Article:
Touching Stories

Touching Stories

Read. Think. Walk. Write. – Touch.

So I’m back to one syllable. And today’s word relates to, dare I say, ‘touches on’ the primary four.

This isn’t surprising, since the word “touch” has so many definitions, and most of them involve some kind of connection – physical, emotional, or metaphorical.

In my old Webster’s dictionary, the entry for “touch,” including related forms and phrases, takes up more than a full column. The online dictionary site, listed over 40 items from Collins English Dictionary under the word.

A few of these are:

  • the act or an instance of something coming into contact with the body

  • a gentle push, tap, or caress

  • a noticeable effect, influence

  • to have an affect on

  • to be in contact

  • to produce an emotional response in

  • to affect, concern

I started out with one of the most basic uses of this word while doing my part-time job as a massage therapist.

While giving a massage to a particularly appreciative client, I thought about the nurturing power of touch, and the many meanings of touch. When done right, as with massage, both the one touched and the one touching benefit. There is an exchange, a connection implied in the word.

I wrote last time about food as a way of nurturing others. The right kind of touch can also be substantially nurturing, and massage is my way of expressing this quality.

It involves, not just physical touch, but connecting with the other person; sensing their needs; and intuitively providing what is needed – find and then work a knot out here; go more gently there; begin and end gradually so as not to startle; be silent; or listen a lot and talk a little if needed; use a thumb or knuckle here for precision, followed by a flat hand for smoothing out; and so on.

Massage, like so many kinds of therapeutic and professional relationships, is a kind of temporary intimacy.

It’s strange, getting so close so quickly – physically, mentally, or emotionally, often all of them, and then maybe never seeing the person again. But sometimes we have touched their lives in some lasting way, and they with us as well.

Many of my clients have touched – moved, affected, had an effect on, me. Oh, yes, which leads me to say a word about my headline. I have a journal by the same title, “touching stories,” about some of my memorable experiences giving massage to clients who stood out to me in some way.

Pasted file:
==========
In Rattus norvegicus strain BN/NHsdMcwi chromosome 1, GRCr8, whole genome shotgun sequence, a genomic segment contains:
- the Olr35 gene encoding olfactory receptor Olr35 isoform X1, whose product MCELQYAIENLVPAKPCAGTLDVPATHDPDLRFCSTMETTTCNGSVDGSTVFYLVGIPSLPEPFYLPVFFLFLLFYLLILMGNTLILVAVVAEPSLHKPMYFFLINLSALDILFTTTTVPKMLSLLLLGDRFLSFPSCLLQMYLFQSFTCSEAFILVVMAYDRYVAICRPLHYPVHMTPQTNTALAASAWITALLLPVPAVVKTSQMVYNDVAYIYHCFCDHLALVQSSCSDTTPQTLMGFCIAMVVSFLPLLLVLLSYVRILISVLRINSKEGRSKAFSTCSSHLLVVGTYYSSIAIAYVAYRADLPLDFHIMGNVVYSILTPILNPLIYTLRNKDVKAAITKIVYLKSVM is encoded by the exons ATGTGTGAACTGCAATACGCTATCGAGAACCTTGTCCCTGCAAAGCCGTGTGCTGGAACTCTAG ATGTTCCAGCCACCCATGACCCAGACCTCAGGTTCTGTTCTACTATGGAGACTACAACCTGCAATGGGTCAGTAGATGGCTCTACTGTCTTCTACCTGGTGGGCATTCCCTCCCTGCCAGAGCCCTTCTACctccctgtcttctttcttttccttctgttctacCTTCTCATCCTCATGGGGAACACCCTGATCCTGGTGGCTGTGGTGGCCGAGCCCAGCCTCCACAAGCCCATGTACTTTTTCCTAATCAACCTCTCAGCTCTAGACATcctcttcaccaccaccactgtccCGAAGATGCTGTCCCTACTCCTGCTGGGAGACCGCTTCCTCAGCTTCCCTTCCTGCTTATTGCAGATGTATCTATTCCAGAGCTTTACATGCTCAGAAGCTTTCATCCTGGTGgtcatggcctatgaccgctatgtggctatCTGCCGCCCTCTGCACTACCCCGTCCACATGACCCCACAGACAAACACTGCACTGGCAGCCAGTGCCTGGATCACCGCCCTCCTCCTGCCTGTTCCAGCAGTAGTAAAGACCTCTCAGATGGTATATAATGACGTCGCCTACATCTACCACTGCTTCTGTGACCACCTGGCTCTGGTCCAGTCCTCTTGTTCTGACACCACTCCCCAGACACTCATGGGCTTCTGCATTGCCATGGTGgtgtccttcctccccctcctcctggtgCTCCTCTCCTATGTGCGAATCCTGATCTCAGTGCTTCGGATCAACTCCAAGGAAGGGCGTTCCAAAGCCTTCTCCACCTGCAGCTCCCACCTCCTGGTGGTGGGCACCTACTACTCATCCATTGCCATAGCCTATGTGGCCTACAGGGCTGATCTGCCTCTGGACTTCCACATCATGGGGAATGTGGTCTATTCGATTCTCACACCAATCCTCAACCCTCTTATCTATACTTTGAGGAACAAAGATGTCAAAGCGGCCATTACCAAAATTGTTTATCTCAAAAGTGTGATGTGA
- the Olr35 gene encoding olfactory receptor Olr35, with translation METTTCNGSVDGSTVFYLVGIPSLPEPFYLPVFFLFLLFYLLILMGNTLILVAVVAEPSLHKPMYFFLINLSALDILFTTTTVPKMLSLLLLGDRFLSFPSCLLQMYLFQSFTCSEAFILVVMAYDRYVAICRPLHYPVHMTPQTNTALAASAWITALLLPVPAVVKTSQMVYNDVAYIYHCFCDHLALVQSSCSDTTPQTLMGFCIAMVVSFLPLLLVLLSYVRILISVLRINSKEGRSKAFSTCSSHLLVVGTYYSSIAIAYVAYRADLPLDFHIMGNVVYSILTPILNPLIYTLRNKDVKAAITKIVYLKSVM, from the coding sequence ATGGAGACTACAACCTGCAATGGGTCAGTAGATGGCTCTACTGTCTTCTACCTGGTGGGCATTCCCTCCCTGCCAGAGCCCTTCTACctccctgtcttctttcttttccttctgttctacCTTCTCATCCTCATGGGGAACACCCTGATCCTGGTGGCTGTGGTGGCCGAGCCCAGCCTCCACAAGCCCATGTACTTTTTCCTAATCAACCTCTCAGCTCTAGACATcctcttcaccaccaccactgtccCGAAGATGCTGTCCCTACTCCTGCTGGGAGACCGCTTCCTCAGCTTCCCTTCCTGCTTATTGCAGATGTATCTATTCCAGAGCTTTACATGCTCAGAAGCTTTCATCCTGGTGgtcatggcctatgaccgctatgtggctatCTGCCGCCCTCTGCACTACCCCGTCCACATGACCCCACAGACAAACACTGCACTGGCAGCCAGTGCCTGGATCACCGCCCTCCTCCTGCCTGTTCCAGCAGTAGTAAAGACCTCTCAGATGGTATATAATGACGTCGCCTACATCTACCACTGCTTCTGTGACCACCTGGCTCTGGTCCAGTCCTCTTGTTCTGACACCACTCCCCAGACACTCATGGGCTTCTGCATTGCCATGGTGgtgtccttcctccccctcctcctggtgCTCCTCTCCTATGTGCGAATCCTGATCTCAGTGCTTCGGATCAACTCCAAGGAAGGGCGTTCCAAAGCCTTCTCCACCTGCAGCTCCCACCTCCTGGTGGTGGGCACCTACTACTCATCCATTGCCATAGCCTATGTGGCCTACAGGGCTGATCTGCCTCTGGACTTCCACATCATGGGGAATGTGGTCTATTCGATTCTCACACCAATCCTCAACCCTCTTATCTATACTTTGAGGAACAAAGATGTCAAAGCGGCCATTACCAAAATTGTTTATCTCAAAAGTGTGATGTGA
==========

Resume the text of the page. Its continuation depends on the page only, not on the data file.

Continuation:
And this quality of affecting, moving, interconnecting, and exchange, takes us to this blog’s four defining words. Read. Think. Walk. Write.

Read/Write. – When we write, we hope to touch someone, to reach them, to move them, to make a meaningful connection with them. It is similar when we read. We want to be touched and to feel connected to the author, the story, the characters – real or fictional. Then we may want to reach back, to let the author know what their words meant to us, or to share the meaning we derived from those words with others.

Think – And all of this – reading, writing, connecting, feeling an effect, is either preceded or followed by thinking. I often think about my clients long after they’re gone, just like I think about a book I’ve finished reading. And, I hope, I do plenty of thinking before I write. Often much of the creation goes on before I get to the computer, though sometimes writing also facilitates thinking as I figure it out as I go along.

And finally, walk — On my walk I am often ‘touched’ by ideas, feelings, thoughts, things I see or encounter, which I think about and often turn into writing.

The other day on my walk, I faced a frequent dilemma, which made a more literal application of the word “touch.”

Right next to the trash can on my walking trail was a pizza box on the ground. So close, but still not where it belonged. I hate litter, especially at the beach, or in other natural, otherwise beautiful spaces.

My dilemma was, I had to make the difficult choice between picking it up, doing my part to make my own little environment more beautiful and less touched by something out of place and not beautiful, or avoiding touching the unknown and perhaps unclean. A stranger’s trash.

In this case there was another dilemma. Since the dog poop bags, (sorry, but I don’t know how else do say it) were right there, I chose to take one, cover my hand with it, then use that hand and my foot to fold the box until it fit into the garbage. But did unnecessarily using a plastic bag add to the problem more than solve it? Was I really making the ecological situation worse? …

So this situation really did ‘touch’ on a lot of issues — personal, universal, and ecological.

And talk about thinking outside the box, as an aside — why did the person not take the extra step to fit the box into the opening of the trash receptacle? They at least set it right beside the trash can, which is a lot better than many people do. But were they really so lazy, or so unwilling or unable to problem-solve that they couldn’t or wouldn’t just fold the box to fit, like I did? I guess that’s a whole other story though.

Touch. I hadn’t necessarily meant this little episode to be part of the “touch” post, but it fits, especially since it happened on a walk. I didn’t want to touch someone’s trash, but I didn’t want to leave it there, negatively touching the beauty and purity of the nature trail.

And all of this thinking about all the kinds of touch during my work and my walk led me to write all these words, which I hope you will read, and think about. These things are interconnected, they touch each other, and each of us.

This is part of the creative life. Whether you are a writer, artist, designer, marketer, or entrepreneur, everything you see and live and think or read about can lead to a new idea, a new ‘product’ whatever that means for you, a new approach to life and work.

So please touch in, keep in touch, and comment on how this topic touched you.

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